oversee all persons who practice medicine on behalf of
Integrated Medical Solutions (“IMS”) and
FCI-Schuylkill medical department; 3) failure to formulate,
adopt and enforce rules and policies to ensure quality of
care; 4) failure to order appropriate diagnostic tests; 5)
failure to promptly refer him to a hemorrhoid specialist; 5)
failure to minimize the risk of advancing problems related to
the failure to treat conditions; 6) failure to adequately
monitor, review, and modify his treatment plan; 7) neglect of
patients in failing to utilize hands on care; 8) reckless
neglect and gross neglect with regard to the medical needs of
Clemmons in refusing or declining to treat his condition; 8)
neglect and gross neglect in failing to take proactive action
in treating his hemorrhoids; 9) neglect, gross neglect and
reckless at law “in other ways.” (Doc. 50, pp. 2,
3, ¶¶ 4).
specifically alleges that on April 30, 2012, he sought
medical treatment for his chronic hemorrhoid condition.
(Id. at p. 4, ¶ 13). PA Steffan did not
examine, diagnose, treat or prescribe any medication, and
denied him a “soft boot shoe profile.”
(Id. at 15). He instructed Clemmons to use the
ointment he purchased at the commissary. (Id.).
7, 2012, Clemmons sought treatment for pain and discomfort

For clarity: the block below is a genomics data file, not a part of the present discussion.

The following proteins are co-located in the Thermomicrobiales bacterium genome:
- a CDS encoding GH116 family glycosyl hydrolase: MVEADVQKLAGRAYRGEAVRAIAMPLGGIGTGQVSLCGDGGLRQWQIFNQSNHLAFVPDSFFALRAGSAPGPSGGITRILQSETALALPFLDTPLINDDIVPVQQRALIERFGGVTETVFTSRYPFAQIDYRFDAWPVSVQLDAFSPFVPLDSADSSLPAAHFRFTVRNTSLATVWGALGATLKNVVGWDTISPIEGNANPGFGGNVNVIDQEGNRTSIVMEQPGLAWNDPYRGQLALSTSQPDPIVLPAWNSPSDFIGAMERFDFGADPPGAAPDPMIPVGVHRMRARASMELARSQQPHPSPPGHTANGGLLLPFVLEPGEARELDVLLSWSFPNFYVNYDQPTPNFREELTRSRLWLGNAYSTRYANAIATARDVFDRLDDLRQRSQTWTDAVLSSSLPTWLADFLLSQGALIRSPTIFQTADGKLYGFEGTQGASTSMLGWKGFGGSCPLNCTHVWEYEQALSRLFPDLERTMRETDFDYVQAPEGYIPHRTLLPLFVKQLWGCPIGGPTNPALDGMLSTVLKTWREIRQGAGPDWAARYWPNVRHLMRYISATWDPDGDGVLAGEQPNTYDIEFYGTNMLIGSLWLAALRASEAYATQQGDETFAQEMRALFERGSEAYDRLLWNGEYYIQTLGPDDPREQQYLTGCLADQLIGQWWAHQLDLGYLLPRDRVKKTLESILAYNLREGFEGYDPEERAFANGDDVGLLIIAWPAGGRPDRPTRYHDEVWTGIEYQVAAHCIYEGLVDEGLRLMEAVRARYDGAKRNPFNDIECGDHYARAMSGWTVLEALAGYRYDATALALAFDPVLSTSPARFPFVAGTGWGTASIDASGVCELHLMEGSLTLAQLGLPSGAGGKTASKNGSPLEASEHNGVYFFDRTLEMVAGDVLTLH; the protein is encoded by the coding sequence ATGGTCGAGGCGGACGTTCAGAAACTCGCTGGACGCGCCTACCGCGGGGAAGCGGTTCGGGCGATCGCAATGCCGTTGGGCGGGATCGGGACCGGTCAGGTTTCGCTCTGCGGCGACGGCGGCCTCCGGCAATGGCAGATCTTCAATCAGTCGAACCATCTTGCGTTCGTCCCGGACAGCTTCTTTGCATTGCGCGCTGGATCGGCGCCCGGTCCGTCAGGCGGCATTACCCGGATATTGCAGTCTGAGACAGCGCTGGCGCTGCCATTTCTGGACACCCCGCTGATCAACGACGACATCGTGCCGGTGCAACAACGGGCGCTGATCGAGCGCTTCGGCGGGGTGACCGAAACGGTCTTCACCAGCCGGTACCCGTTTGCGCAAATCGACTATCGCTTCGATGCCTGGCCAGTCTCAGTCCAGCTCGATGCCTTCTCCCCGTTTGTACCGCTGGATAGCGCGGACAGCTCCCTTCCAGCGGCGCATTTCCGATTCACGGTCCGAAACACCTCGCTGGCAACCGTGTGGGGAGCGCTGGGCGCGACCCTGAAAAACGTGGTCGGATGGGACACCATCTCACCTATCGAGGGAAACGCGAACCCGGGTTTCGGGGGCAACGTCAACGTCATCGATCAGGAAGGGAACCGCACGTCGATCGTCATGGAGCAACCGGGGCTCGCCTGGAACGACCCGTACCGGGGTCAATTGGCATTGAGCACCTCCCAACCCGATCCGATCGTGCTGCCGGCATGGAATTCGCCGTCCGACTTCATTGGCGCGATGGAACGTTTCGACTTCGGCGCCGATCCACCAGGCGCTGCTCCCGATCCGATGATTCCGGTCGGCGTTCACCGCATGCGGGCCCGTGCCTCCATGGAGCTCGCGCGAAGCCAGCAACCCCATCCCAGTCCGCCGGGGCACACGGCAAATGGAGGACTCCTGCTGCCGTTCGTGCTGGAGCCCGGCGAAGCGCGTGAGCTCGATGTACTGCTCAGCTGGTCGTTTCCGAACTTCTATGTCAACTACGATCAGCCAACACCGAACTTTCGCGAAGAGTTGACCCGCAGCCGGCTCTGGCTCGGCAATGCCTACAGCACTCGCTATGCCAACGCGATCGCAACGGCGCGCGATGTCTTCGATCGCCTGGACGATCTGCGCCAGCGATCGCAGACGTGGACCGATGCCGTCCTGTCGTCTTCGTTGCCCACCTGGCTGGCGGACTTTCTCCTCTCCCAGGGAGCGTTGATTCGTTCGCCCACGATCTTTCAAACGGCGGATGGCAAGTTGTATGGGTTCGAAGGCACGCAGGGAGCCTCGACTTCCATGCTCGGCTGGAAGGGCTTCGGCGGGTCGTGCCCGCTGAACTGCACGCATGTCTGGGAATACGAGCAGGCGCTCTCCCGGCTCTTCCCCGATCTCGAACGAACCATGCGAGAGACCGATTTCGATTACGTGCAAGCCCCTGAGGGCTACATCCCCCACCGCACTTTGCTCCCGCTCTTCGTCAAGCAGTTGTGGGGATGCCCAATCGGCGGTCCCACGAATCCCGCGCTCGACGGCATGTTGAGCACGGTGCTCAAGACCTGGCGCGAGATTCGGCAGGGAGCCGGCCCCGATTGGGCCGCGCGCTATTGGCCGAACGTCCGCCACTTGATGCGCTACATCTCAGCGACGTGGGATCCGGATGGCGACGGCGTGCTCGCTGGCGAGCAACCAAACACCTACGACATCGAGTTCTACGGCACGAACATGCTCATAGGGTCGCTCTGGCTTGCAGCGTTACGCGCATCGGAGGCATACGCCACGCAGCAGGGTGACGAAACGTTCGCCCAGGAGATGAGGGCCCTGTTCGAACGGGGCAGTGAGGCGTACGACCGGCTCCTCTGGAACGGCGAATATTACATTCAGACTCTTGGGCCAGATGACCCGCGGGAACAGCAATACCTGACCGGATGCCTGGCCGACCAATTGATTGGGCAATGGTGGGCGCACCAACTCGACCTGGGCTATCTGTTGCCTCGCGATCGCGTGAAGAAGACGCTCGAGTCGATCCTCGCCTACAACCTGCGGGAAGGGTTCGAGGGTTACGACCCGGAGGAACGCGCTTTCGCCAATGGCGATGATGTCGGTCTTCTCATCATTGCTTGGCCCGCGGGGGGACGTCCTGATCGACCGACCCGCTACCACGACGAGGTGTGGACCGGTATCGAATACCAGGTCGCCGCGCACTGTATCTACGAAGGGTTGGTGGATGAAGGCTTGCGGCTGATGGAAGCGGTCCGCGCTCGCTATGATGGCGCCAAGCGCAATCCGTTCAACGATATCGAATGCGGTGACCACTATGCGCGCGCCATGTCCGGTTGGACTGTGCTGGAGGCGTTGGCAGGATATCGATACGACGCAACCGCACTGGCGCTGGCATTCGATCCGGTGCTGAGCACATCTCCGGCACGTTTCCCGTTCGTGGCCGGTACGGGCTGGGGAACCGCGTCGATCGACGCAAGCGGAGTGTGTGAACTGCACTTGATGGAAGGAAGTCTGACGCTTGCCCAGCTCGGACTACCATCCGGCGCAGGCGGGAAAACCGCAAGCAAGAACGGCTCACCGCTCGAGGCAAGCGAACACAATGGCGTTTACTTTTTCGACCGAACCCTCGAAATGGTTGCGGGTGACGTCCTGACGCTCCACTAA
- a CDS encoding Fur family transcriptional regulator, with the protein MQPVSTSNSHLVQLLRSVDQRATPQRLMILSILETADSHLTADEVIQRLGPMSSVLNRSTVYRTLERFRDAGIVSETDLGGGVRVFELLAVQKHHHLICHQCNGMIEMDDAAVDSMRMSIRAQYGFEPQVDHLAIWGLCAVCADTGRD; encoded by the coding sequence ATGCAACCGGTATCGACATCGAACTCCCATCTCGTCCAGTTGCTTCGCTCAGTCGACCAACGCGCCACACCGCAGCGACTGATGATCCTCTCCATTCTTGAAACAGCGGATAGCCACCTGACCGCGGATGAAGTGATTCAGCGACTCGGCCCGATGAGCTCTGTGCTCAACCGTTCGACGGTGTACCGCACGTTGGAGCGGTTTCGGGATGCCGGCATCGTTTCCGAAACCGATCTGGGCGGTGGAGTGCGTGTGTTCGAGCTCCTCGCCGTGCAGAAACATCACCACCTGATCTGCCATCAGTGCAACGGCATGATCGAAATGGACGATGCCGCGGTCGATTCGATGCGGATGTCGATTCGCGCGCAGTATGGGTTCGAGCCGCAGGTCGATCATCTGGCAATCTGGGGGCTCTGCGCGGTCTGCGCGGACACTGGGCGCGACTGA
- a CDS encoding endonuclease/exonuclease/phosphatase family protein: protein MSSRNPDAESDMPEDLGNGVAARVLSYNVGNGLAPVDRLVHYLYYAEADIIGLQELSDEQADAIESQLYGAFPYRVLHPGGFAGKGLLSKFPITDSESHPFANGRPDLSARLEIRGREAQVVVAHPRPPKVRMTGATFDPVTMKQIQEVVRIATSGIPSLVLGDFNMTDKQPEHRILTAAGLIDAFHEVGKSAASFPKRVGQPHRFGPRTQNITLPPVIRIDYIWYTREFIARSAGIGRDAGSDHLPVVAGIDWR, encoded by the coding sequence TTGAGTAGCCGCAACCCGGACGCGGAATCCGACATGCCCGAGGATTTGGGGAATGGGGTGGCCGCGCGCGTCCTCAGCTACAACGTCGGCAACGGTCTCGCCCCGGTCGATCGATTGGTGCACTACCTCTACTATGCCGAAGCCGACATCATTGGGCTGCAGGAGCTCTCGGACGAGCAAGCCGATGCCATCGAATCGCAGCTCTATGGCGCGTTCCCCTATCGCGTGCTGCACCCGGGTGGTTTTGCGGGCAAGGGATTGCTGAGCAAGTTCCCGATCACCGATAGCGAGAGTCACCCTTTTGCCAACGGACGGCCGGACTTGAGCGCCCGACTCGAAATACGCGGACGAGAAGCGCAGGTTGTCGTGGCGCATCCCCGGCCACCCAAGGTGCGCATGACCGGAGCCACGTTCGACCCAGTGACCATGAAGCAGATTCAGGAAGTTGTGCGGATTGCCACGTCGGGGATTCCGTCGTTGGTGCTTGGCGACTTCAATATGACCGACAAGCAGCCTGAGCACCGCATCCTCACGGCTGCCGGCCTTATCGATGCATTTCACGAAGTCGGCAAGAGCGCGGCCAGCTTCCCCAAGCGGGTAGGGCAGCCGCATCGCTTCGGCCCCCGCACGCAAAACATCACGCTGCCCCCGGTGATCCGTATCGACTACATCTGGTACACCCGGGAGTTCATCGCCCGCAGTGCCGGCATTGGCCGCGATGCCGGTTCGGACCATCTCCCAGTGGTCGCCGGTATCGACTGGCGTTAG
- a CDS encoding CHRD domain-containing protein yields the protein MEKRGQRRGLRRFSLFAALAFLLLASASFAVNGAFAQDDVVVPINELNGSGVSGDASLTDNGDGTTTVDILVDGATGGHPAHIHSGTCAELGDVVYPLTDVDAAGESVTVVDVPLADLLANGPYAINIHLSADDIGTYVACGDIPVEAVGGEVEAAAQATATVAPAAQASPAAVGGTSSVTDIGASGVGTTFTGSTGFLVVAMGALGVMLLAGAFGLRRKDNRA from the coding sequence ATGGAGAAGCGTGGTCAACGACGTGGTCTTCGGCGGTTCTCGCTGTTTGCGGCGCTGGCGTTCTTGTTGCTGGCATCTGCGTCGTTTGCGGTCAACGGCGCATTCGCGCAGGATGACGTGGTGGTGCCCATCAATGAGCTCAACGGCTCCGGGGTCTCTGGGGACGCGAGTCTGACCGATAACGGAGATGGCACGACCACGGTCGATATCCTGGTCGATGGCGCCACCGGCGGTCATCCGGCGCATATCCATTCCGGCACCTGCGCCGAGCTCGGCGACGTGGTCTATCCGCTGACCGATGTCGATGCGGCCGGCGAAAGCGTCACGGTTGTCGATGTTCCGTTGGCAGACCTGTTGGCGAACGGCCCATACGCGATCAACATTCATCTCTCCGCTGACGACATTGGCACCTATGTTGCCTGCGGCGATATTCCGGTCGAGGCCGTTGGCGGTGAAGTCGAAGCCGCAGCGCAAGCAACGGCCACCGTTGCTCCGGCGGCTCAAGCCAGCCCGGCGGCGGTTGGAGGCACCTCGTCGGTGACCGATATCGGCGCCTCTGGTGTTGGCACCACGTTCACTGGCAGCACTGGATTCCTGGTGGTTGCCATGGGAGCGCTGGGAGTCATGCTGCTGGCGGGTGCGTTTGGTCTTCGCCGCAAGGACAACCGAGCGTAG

associated with the hemorrhoids and for “minimal
bleeding from his bowel movements.” (Id. at
16). PA Steffan instructed him to continue to use the
hemorrhoid cream. (Id.) Clemmons explained to PA
Steffan and Mace-Leibson that the cream was ineffective; they
failed to administer any diagnostic tests, failed to examine
him, failed to refer him to a specialist, and did not provide
him alternative treatment. (Id. at p. 5,
¶¶ 17, 21-24). He alleges that PA Steffan and
Mace-Leibson failed to give him any form of treatment for two
years. (Id. at 26).
same day, Clemmons filed a BP-8 informal resolution
requesting surgery for his hemorrhoids and approval for a
soft boot shoe profile. (Id. at 19). In response to
the BP-8, Brosious denied the soft boot shoe profile and did
not mention the surgery. (Id. at 19). Hufford denied
his BP-9 appeal, Norwood denied his BP-10, and Watts denied
his final appeal. (Id. at p. 6, ¶¶ 27-32).
next sought treatment on June 11, 2013, at which time PA
Lingenfelter denied him treatment and medication.